Two new studies say countries recovering from conflict can benefit when political finance regulations are introduced early. These include public disclosure of the financial accounts of both political parties and their candidates in emerging democracies. The studies have been released by the International Foundation for Elections Systems or IFES.
Marcin Walecki is the organization’s senior political finance adviser. From the Liberian capital, Monrovia, he spoke to VOA English to Africa Service reporter Joe De Capua about introducing financial regulations during the rebuilding process.
“In every system, someone has to pay for elections. Some has to pay for campaigning. And political parties have to pay for their operations. And one of the major concerns for new democracies is to make sure the money is coming from desirable sources. That you don’t have funding coming from organized crime groups, from terrorist organizations, from former autocrats and totalitarian leaders, from war criminals. And that is one of the major challenges for Liberia. To make sure that the process is transparent and the funding, which is behind some of the parties, some of the candidates, will actually contribute to the process rather than preventing Liberia from free and fair elections,” he says.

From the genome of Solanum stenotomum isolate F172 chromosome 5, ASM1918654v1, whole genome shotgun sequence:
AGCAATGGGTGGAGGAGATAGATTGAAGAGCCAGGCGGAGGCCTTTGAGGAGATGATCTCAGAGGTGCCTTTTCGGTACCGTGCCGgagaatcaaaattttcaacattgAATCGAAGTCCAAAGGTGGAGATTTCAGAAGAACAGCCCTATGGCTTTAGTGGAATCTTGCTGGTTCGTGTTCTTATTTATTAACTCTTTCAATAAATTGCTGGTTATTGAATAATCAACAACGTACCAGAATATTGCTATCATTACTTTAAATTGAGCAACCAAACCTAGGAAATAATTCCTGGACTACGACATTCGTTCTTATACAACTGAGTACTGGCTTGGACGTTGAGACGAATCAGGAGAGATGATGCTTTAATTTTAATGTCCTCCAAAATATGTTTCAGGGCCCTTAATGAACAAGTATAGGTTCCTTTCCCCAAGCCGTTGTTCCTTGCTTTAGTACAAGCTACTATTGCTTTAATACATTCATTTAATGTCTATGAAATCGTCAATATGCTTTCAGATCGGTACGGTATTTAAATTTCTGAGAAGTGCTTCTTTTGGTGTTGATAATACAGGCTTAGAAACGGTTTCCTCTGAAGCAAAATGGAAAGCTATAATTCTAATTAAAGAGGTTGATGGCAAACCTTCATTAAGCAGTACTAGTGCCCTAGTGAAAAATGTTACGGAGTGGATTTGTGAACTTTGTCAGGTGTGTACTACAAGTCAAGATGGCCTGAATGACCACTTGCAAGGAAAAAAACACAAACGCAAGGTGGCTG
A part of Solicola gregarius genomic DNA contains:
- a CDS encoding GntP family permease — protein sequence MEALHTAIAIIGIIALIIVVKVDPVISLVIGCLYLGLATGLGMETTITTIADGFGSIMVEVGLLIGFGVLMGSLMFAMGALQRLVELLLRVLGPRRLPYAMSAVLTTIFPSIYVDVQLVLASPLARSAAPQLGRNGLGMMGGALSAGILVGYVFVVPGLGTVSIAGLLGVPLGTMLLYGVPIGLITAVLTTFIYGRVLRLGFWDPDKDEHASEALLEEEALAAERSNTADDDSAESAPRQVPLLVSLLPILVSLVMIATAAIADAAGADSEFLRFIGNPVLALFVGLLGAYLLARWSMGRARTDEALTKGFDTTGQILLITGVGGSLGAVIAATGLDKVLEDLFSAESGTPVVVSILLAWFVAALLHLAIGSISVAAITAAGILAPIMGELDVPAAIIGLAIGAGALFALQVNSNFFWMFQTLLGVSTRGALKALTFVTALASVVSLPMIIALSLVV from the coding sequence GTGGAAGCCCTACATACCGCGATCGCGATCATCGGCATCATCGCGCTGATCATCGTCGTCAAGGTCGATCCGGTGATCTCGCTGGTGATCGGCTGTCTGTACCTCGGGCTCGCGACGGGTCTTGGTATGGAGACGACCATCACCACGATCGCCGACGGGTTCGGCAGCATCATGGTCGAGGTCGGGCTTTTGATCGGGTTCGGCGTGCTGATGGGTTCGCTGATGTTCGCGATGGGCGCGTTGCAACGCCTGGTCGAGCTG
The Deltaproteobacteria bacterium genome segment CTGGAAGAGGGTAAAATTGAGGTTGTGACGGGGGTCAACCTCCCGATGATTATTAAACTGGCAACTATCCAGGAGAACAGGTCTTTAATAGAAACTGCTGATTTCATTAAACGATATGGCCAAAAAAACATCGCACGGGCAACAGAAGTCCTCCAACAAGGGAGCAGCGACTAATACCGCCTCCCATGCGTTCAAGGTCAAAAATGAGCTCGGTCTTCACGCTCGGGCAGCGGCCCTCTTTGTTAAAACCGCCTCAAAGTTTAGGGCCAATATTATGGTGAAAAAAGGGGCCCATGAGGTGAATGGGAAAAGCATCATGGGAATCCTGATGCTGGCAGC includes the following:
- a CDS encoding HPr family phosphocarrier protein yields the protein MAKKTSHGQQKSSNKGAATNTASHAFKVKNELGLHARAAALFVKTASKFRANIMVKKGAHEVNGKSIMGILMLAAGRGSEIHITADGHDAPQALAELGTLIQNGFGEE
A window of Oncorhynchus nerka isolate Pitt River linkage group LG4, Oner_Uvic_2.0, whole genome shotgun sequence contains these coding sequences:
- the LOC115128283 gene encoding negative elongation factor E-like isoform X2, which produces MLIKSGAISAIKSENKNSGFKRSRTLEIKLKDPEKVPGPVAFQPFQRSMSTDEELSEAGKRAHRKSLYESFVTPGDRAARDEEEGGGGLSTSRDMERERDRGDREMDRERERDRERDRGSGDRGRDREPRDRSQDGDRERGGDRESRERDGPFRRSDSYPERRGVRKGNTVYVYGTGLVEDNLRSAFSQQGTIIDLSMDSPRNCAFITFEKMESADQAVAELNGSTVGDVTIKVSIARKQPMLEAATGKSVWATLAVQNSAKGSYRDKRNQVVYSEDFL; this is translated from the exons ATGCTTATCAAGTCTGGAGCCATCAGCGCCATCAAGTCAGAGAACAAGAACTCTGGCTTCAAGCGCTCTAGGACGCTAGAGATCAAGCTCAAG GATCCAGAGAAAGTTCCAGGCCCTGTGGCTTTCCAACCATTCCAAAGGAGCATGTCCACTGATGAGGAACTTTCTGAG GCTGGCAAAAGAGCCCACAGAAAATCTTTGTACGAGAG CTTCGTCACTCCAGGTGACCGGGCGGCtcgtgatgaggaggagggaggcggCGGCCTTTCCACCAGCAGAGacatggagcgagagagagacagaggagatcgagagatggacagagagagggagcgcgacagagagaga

IFES has proposed some minimal steps that countries like Liberia need to take to prevent criminal or terrorist infiltration of political parties. Walecki says, “The first and the most important step is to groom a public consensus around all the major stakeholders, in this case political parties, candidates, but also voters to make sure that candidates who are using those illegal sources, candidates who are supported by those groups, are not tolerated. Liberian elections were the first elections in West Africa where we could see, for example, candidates disclosing all their assets…furthermore, major political parties and candidates had to submit financial reports before the elections and immediately after the elections.”
To ensure transparency in the long term, he says, “Many transition countries, in the very early stage, there’s a dominant feeling that you try to get rich as soon as you can…and make sure that they don’t catch you…now it’s a question of introducing an anti-corruption commission making sure that this new program for financial discipline is implemented.”
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